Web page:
Oliver M. Schlüter, Jayeeta Basu, Thomas C. Südhof, and Christian Rosenmund

    The Journal of Neuroscience, 25 January 2006, 26(4):1239-1246; doi:10.1523/JNEUROSCI.3553-05.2006

    Presynaptic vesicle trafficking and priming are important steps in regulating synaptic transmission and plasticity. The four closely related small GTP-binding proteins Rab3A, Rab3B, Rab3C, and Rab3D are believed to be important for these steps. In mice, the complete absence of all Rab3s leads to perinatal lethality accompanied by a 30% reduction of probability of Ca2+-triggered synaptic release. This study examines the role of Rab3 during Ca2+-triggered release in more detail and identifies its impact on short-term plasticity. Using patch-clamp electrophysiology of autaptic neuronal cultures from Rab3-deficient mouse hippocampus, we show that excitatory Rab3-deficient neurons display unique time- and frequency-dependent short-term plasticity characteristics in response to spike trains. Analysis of vesicle release and repriming kinetics as well as Ca2+ sensitivity of release indicate that Rab3 acts on a subset of primed, fusion competent vesicles. They lower the amount of Ca2+ required for action potential-triggered release, which leads to a boosting of release probability, but their action also introduces a significant delay in the supply of these modified vesicles. As a result, Rab3-induced modifications to primed vesicles causes a transient increase in the transduction efficacy of synaptic action potential trains and optimizes the encoding of synaptic information at an intermediate spike frequency range.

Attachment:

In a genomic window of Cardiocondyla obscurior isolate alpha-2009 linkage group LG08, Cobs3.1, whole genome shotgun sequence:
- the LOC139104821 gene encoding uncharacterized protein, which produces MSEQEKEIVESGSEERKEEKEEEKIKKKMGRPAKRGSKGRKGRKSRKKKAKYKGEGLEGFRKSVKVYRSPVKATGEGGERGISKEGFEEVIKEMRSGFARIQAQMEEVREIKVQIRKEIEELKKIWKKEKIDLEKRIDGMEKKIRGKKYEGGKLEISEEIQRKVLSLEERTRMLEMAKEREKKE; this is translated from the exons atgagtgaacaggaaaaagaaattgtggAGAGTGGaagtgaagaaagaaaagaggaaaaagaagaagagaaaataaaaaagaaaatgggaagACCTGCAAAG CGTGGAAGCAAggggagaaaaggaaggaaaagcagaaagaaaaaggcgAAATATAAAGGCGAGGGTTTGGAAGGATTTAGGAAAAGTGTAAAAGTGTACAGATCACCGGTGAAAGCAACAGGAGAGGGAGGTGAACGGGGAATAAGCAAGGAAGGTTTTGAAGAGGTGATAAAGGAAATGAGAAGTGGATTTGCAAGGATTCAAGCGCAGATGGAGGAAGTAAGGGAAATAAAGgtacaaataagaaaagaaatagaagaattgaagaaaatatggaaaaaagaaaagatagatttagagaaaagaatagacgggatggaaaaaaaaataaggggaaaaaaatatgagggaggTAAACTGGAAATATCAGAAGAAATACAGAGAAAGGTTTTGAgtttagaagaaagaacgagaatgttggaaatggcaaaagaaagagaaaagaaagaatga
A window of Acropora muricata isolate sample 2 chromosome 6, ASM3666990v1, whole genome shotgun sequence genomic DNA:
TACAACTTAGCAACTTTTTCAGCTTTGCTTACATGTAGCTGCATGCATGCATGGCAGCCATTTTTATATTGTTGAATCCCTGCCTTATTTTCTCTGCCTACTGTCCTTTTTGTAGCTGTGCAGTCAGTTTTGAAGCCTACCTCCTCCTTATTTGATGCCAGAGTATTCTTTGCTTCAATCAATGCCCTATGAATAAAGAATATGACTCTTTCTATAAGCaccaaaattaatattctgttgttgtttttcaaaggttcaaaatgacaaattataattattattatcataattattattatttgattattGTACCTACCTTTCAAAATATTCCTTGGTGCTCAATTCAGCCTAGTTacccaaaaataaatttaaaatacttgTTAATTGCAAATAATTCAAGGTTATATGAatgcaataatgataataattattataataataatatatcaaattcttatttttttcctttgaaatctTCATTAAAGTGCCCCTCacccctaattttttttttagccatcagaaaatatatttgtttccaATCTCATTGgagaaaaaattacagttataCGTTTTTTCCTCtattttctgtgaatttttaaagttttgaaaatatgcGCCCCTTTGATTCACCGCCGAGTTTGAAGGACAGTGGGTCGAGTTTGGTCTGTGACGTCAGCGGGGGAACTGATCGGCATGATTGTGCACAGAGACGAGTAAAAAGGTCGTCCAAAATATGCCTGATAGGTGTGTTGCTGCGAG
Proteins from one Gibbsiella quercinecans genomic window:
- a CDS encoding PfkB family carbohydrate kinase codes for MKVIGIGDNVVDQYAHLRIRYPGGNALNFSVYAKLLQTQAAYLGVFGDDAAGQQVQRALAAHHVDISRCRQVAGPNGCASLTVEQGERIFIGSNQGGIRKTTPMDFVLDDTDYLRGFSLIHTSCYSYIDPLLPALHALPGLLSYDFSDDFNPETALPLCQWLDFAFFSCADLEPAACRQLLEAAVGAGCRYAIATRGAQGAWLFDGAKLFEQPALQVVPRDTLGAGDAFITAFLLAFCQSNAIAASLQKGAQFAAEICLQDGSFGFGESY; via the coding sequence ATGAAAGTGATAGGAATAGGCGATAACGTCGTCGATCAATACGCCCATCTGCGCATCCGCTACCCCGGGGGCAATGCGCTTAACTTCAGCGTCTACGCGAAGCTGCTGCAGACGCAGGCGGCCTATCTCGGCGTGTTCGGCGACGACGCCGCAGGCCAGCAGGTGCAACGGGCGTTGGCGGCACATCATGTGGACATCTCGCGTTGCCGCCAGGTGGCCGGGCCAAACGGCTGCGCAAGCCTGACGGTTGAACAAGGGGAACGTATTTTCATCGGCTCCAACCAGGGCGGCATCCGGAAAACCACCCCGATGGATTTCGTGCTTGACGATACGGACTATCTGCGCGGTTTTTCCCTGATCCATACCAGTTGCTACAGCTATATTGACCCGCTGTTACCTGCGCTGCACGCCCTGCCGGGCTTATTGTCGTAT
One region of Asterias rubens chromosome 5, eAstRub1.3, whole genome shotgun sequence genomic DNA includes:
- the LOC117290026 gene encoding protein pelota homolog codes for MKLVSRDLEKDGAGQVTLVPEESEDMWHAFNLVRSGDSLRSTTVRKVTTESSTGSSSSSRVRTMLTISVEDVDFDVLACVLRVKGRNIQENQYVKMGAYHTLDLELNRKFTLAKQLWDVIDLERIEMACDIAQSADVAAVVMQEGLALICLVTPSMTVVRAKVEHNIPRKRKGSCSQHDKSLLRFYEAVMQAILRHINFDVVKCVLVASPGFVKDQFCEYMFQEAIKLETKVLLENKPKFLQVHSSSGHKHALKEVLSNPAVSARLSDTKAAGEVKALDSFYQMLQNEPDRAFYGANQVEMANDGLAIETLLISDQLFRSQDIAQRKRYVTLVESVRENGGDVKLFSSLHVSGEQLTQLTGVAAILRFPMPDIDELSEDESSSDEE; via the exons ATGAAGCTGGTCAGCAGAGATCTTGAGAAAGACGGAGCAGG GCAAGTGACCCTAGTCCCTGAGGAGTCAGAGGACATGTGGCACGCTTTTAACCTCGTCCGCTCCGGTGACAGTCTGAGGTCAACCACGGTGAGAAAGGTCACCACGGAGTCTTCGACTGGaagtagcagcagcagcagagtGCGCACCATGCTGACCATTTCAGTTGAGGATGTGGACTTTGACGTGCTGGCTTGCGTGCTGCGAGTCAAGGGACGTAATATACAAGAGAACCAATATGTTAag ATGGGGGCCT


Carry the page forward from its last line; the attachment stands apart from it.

• A minimal domain responsible for Munc13 activity.

    Jayeeta Basu, Nan Shen, Irina Dulubova, Jun Lu, Rong Guan, Oleg Guryev, Nick V Grishin, Christian Rosenmund & Josep Rizo

    Nature Structural & Molecular Biology 12, 1017 – 1018 (2005)

    Munc13 proteins are essential in neurotransmitter release, controlling the priming of synaptic vesicles to a release-ready state. The sequences responsible for this priming activity are unknown. Here we identify a large alpha-helical domain of mammalian Munc13-1 that is autonomously folded and is sufficient to rescue the total arrest in neurotransmitter release observed in hippocampal neurons lacking Munc13s.